This verse orders us to wage Jihad by proclaiming the truth. We can use media to do just that, i.e., proclaim the truth, defend Islam and Muslims from criticisms and insults of the disbelievers. If Islam and Muslims are attacked physically, then we should also respond through physical might in the battlefields. But if we are attacked on an intellectual level, then it is wise to retaliate with mighty but similarly intellectual defense.

A book, blasphemous to Islam, was recently published. As a result, people went out on the streets protesting with swords in their hands. Did they accomplish anything? The swords were useless there. The attack was with the pen, thus, the defense should also have been with a pen – pen of Muslim intellectuals that would have rebutted their baseless writings.

Thanks to the media, we daily witness the atrocities committed against our brothers and sisters in Kashmir, Iraq, Afghanistan, Palestine, Darfur, Chechnya, etc. By default, we become participants of this violence, as we simply cannot take the position of oblivious viewers.

“The believers, men and women, are Auliya (helpers, supporters, friends, protectors) of one another.” (At-Taubah 9:71)

The least we can do for them is voice our condemnation and repulsion through our media. It is better to protest than to accept injustice.

Pen is mightier than the sword

This saying holds true, if the user fulfills the following conditions: good and sincere intention; correct knowledge; training and proper organization on a community level. Alhumdullilah, TV channels, the Internet and the print media are all open to our comments and feedback. Whenever we come across an evil action within these mediums or in society in general, we are duty bound to denounce it. This can be done by contacting the newspaper/channel or writing directly to the author of the offending article/program.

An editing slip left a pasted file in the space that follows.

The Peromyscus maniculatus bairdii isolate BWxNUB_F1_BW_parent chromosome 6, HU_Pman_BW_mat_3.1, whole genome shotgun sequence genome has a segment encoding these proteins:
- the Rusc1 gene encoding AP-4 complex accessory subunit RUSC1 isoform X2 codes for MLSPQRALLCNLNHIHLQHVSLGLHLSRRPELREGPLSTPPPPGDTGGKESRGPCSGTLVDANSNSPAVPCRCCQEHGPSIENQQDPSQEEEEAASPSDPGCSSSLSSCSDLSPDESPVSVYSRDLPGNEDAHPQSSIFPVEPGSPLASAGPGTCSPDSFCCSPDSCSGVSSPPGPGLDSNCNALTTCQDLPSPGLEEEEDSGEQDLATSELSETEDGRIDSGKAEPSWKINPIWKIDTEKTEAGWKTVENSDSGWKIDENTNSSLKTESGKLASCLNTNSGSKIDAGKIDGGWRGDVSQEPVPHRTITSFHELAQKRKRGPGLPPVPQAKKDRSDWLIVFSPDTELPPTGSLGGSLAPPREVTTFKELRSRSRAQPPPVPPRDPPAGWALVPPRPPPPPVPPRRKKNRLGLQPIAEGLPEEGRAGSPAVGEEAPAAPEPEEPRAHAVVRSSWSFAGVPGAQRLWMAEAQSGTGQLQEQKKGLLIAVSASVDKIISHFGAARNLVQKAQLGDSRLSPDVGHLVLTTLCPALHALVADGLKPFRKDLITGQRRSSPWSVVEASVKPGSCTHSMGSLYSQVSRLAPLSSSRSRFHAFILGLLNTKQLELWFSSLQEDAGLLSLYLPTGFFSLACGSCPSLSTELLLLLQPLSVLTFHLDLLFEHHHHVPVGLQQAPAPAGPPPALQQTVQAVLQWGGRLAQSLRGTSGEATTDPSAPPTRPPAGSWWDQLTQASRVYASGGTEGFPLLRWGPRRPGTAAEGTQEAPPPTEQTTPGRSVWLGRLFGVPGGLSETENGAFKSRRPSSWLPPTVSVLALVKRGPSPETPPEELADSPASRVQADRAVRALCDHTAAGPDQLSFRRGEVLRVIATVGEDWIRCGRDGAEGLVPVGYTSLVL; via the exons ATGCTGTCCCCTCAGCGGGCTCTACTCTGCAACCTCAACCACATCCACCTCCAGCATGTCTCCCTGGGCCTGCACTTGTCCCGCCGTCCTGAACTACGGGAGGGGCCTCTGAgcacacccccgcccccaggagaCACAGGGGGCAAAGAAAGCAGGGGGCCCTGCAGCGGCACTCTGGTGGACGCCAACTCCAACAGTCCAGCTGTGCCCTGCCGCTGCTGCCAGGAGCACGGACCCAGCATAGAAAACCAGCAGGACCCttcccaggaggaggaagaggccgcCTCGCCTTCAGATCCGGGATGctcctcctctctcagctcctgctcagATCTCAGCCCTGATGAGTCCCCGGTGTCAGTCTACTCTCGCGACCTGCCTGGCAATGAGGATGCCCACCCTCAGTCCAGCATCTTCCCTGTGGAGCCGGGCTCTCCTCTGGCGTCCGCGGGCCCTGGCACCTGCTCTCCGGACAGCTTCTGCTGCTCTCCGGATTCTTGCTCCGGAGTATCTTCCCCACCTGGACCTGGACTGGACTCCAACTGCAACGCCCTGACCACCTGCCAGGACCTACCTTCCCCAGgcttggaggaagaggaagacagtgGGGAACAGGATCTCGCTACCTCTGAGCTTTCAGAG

This direct technique becomes most effective, if a number of people take a collective stand. An example of this was BBC’s sacking of a former MP and a popular talk show host Robert Kilroy Silk, who was guilty of racist and Islamophobic comments. His censure was a direct result of active protests and condemnations by Muslims.

Newspapers and magazines

Did you know that after the front page headlines, the ‘Letter to Editor’ column is the most widely read section in a newspaper? You don’t need to be a journalist to write to them. This is a forum that we should read and write to regularly. Why? To show that Muslims have a voice. We need to be heard rather than just be talked about. To be effective and successful in writing to papers you need to:

  • be informed Muslims;
  • hold opinions based on correct knowledge;
  • keep abreast with current affairs and changing political scenarios.
  • This way, you will be able to:
  • bring the Islamic perspective on current affairs to the forefront;
  • persistently challenge the stereotypes of Islam;